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klaudiabezak

Does my art match Concept Art for Games

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Hi,

My name is Klaudia Bezak. I am an ambitious artist, illustrator and concept artist. . I have painted many pictures for private clients, illustrated books, created posters and characters designs, pages for comic books, have my works published in magazines etc., but my real dream is to create concept art for games. I've been sending my CV to games companies for a few days, but to be honest, I'm not sure if the art I create right now is something that games companies could look for. Could you tell me if I should start painting and drawing digitally to be considered for a concept artist position?

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[attachment=35203:15.jpg][attachment=35202:644.jpg]

[attachment=35204:26.jpg][attachment=35205:3.jpg]

[attachment=35206:17.jpg][attachment=35207:28.jpg]

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The only thing that strikes me as a problem here is that the use of gray for shading is screwing up your color palette, so they don't really pop, and in some cases look a little ill.  The clearest example is the woman with the mechanical leg - those gray shadows on her skin really don't look good.  The shapes of everything look good.

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It looks like you have good artistic skills but you have a very distinct style there, and part of the process of doing concepts professionally is that you need to be able to adapt to the mood of the project, not just in terms of the content but also in terms of the rendering, lighting and shading styles. If you wanted to work on a concept art portfolio my advice - not as an artist myself, but as someone who works with concept artists - is to try and work with a few different styles, and make it clear what you are communicating in each one. Come up with an imaginary brief for each one and attempt to meet it in the art. And if you are mainly/only working with traditional media you might want to consider doing more in digital, which would help you with potential game industry roles.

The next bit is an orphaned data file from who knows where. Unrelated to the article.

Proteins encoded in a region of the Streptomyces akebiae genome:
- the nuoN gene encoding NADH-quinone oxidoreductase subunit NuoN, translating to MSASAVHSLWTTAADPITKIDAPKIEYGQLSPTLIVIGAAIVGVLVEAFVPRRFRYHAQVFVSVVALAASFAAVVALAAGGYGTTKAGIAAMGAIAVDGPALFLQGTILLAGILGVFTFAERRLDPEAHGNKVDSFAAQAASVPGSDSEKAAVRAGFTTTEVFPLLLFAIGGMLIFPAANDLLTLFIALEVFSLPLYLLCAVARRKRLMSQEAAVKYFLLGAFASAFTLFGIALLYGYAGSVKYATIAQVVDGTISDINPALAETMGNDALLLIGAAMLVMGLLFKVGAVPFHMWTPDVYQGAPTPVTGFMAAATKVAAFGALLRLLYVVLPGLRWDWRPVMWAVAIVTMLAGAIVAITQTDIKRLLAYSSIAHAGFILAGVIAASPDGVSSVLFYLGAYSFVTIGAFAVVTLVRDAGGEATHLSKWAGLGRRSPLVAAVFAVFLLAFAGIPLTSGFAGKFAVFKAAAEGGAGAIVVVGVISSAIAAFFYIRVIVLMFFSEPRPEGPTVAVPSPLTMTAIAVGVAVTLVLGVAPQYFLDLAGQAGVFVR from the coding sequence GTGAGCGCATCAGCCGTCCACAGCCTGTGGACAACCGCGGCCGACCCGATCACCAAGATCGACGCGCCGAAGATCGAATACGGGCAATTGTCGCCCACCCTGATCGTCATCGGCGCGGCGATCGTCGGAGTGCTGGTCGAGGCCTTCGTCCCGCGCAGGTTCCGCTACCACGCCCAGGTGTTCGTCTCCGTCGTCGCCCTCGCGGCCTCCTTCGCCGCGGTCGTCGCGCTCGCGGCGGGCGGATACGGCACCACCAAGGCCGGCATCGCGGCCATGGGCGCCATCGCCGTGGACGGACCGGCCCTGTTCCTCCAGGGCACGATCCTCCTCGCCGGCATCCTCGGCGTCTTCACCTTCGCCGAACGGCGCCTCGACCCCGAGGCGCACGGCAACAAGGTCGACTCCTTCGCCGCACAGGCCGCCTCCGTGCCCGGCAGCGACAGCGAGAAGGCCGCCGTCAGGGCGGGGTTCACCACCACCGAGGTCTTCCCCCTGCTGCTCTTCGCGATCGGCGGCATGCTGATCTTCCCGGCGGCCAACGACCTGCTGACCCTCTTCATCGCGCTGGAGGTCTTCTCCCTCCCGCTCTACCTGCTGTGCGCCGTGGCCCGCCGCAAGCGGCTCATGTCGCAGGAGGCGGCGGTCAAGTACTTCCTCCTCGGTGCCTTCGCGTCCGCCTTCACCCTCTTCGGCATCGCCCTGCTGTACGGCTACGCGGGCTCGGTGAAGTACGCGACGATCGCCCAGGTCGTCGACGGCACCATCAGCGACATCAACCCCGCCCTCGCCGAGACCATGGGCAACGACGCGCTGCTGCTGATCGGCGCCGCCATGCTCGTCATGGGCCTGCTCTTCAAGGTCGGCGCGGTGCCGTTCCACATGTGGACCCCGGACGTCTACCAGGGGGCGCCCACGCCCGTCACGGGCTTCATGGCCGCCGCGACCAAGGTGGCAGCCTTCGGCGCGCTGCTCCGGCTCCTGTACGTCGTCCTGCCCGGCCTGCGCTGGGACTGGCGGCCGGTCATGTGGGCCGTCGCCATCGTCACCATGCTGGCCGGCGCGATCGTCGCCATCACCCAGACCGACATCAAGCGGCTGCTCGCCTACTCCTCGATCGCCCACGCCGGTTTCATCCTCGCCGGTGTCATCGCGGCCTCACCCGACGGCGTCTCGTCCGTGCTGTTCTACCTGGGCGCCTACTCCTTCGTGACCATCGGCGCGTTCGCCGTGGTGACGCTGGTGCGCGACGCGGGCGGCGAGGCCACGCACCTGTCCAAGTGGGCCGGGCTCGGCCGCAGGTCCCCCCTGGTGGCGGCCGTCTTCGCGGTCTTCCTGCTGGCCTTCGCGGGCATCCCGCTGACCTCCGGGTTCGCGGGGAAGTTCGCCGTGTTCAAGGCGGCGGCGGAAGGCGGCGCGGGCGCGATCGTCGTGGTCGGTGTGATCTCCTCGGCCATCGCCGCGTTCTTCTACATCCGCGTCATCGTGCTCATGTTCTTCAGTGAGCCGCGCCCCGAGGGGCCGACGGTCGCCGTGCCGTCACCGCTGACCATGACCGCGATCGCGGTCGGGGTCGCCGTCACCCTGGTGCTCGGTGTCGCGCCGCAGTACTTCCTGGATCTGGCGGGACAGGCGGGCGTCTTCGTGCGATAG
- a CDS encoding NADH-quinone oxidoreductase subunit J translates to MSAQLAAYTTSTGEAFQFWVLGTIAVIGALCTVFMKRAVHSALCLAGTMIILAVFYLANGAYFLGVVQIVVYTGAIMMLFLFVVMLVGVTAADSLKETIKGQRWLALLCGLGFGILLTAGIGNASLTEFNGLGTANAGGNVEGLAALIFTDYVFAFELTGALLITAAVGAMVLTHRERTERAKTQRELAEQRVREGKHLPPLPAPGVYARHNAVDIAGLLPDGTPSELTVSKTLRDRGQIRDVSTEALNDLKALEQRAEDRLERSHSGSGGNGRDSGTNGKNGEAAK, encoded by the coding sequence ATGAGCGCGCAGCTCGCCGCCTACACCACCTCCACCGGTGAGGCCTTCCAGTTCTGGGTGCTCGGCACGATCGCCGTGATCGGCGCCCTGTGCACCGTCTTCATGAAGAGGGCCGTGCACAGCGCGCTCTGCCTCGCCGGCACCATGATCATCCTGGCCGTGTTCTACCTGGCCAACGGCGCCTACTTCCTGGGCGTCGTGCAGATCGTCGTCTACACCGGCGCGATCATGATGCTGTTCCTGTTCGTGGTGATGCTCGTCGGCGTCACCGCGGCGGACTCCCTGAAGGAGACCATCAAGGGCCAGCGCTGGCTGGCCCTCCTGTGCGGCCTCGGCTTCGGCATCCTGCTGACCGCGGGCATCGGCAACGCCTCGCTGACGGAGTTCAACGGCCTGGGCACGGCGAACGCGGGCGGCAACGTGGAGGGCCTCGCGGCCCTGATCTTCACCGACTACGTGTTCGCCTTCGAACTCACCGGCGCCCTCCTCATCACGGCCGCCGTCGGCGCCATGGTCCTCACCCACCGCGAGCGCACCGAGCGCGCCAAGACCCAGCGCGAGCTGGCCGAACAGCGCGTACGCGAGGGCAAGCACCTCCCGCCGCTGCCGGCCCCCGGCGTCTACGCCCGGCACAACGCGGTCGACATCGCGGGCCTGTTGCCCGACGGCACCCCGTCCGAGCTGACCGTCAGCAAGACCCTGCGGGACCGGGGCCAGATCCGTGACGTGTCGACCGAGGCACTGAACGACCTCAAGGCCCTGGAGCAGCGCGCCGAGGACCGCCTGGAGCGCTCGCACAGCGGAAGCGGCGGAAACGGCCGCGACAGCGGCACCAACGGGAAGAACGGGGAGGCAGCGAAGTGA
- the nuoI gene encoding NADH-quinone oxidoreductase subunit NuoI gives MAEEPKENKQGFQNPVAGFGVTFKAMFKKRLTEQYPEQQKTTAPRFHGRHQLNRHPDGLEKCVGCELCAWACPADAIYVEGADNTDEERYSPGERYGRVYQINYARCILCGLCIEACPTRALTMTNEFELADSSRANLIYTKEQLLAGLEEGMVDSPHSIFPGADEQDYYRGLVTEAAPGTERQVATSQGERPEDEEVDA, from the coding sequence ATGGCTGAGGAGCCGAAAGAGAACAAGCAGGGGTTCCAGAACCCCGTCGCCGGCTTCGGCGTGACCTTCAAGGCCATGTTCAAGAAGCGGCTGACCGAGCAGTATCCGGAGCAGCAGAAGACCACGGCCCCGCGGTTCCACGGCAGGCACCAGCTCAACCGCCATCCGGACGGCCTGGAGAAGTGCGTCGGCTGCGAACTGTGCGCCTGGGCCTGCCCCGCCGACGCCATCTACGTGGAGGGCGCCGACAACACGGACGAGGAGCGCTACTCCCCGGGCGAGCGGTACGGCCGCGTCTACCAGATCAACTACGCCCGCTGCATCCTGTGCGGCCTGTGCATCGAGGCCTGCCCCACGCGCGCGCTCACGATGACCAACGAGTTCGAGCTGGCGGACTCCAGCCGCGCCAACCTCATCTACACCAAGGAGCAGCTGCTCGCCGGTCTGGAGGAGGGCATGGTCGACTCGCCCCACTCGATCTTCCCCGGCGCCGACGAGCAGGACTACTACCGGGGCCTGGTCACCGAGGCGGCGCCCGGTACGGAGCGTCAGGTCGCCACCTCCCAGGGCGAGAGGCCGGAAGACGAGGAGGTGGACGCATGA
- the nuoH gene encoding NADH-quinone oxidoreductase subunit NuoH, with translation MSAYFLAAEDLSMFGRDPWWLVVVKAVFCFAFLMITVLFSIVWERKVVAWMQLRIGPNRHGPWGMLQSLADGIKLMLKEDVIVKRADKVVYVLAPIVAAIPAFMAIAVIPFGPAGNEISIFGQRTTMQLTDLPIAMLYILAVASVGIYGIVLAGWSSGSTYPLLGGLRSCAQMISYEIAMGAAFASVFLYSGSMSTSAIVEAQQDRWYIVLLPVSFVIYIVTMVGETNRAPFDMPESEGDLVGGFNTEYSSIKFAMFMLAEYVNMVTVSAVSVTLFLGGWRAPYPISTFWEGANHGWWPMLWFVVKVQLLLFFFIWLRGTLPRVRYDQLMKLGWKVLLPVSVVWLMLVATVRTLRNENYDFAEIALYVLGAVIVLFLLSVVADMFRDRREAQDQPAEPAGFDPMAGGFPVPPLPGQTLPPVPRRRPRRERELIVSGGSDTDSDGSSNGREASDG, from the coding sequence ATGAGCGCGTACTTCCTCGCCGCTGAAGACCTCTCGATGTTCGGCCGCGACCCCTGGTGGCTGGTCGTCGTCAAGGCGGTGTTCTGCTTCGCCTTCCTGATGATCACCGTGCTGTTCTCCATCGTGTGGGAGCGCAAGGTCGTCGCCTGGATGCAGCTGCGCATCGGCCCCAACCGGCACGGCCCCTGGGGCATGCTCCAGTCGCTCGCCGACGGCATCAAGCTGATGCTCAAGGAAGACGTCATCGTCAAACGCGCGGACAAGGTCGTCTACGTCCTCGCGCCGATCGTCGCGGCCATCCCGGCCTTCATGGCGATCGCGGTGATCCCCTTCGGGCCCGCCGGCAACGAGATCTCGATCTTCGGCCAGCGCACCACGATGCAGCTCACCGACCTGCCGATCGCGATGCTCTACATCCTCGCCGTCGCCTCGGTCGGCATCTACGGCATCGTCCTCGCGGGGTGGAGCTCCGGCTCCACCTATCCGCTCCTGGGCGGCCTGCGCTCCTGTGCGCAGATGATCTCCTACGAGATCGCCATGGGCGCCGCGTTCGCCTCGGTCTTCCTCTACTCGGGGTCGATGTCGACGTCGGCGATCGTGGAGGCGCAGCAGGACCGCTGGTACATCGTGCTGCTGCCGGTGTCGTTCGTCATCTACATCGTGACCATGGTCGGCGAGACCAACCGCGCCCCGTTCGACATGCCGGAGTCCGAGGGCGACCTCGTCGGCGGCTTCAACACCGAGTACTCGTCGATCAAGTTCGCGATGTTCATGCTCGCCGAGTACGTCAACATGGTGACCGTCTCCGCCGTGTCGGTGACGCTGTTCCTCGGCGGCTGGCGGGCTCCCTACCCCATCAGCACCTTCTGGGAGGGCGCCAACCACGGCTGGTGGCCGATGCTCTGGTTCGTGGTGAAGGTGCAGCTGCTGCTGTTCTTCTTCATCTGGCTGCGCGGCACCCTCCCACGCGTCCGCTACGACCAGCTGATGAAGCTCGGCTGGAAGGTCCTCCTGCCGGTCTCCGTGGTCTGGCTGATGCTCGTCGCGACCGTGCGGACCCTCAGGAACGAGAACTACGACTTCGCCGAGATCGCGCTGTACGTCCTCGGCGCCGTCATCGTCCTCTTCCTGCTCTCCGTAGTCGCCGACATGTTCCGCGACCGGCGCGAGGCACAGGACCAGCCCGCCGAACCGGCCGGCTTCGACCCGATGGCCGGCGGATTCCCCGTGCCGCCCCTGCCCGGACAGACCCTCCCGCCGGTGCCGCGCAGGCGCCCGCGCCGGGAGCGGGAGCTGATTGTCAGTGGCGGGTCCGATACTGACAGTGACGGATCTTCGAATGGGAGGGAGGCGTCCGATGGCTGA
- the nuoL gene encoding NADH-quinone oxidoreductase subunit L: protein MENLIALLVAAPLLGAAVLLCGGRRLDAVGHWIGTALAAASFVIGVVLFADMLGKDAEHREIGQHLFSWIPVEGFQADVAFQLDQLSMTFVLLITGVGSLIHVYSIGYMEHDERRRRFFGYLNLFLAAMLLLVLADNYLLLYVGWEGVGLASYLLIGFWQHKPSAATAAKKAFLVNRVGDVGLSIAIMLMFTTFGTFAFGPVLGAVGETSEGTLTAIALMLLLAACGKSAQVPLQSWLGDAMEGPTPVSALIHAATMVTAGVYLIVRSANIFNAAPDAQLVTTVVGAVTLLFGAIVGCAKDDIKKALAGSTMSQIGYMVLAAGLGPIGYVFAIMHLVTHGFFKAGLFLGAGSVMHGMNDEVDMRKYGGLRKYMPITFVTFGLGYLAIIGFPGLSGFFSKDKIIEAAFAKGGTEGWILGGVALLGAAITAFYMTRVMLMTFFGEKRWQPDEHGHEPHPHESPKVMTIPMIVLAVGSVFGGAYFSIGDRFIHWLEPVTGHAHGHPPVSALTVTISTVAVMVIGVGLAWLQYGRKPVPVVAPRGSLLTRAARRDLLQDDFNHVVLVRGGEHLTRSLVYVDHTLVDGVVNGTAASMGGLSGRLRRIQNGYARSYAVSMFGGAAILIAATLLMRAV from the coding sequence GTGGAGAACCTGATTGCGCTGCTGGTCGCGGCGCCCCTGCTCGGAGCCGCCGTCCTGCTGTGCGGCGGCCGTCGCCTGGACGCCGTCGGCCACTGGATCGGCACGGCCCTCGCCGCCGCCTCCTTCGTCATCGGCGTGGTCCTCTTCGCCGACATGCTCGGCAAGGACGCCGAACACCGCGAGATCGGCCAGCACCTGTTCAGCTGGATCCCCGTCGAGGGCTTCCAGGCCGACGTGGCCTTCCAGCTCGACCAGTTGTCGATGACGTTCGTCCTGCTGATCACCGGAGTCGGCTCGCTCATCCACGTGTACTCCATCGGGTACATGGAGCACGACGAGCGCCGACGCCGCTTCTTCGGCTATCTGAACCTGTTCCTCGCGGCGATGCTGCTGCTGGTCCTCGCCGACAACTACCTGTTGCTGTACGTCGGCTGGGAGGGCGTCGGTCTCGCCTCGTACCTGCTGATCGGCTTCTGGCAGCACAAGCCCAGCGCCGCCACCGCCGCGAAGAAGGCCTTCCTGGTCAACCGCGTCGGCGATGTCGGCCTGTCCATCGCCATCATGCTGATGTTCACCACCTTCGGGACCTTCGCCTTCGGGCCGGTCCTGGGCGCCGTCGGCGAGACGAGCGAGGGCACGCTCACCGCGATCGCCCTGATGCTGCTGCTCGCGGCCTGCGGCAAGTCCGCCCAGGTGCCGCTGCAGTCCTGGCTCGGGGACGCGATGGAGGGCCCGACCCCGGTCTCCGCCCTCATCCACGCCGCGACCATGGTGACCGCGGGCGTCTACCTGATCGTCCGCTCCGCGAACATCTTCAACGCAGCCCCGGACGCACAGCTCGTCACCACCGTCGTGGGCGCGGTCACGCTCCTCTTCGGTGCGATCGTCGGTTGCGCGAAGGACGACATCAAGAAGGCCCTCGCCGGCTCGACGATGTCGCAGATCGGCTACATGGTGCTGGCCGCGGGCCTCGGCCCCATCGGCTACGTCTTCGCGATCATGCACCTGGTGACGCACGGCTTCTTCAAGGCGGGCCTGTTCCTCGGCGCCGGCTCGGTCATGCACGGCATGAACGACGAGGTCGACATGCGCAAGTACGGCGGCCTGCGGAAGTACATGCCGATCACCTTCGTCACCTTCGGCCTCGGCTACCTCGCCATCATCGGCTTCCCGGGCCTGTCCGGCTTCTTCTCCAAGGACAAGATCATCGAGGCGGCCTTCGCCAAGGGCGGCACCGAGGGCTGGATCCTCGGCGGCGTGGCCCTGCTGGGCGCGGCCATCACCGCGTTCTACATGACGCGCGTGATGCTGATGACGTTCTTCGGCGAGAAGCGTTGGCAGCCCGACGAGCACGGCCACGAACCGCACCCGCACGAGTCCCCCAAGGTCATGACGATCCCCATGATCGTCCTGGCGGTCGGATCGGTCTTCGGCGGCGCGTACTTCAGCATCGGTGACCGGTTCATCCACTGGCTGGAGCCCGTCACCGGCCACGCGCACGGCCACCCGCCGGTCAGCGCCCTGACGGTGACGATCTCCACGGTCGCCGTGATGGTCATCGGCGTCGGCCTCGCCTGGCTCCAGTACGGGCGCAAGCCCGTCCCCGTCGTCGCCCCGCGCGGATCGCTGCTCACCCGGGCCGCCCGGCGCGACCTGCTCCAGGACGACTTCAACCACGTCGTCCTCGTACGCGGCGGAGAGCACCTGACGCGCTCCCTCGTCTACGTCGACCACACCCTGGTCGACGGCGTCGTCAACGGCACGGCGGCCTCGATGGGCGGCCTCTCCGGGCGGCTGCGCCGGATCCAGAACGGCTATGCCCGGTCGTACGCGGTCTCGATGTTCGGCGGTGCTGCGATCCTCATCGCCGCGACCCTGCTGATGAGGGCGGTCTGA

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The only thing that strikes me as a problem here is that the use of gray for shading is screwing up your color palette, so they don't really pop, and in some cases look a little ill.  The clearest example is the woman with the mechanical leg - those gray shadows on her skin really don't look good.  The shapes of everything look good.

Thank you very much for your reply! Yes, I have a problem with this, cannot find a good colour to shade skin...


It looks like you have good artistic skills but you have a very distinct style there, and part of the process of doing concepts professionally is that you need to be able to adapt to the mood of the project, not just in terms of the content but also in terms of the rendering, lighting and shading styles. If you wanted to work on a concept art portfolio my advice - not as an artist myself, but as someone who works with concept artists - is to try and work with a few different styles, and make it clear what you are communicating in each one. Come up with an imaginary brief for each one and attempt to meet it in the art. And if you are mainly/only working with traditional media you might want to consider doing more in digital, which would help you with potential game industry roles.

Hi, thank you very much for your reply, I truly appreciate your advice! Yes, I'm afraid you're right, I need to work on a mood in my illustrations. And I think that digital art would help me to achieve that. So maybe it's high time I started usuing my digital table and learn digital art.

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The only thing that strikes me as a problem here is that the use of gray for shading is screwing up your color palette, so they don't really pop, and in some cases look a little ill.  The clearest example is the woman with the mechanical leg - those gray shadows on her skin really don't look good.  The shapes of everything look good.

Thank you very much for your reply! Yes, I have a problem with this, cannot find a good colour to shade skin.

 

You should choose a color that  matches the light in the picture.  Like, if the light is yellow, use yellow, and if the light is orange, use orange.

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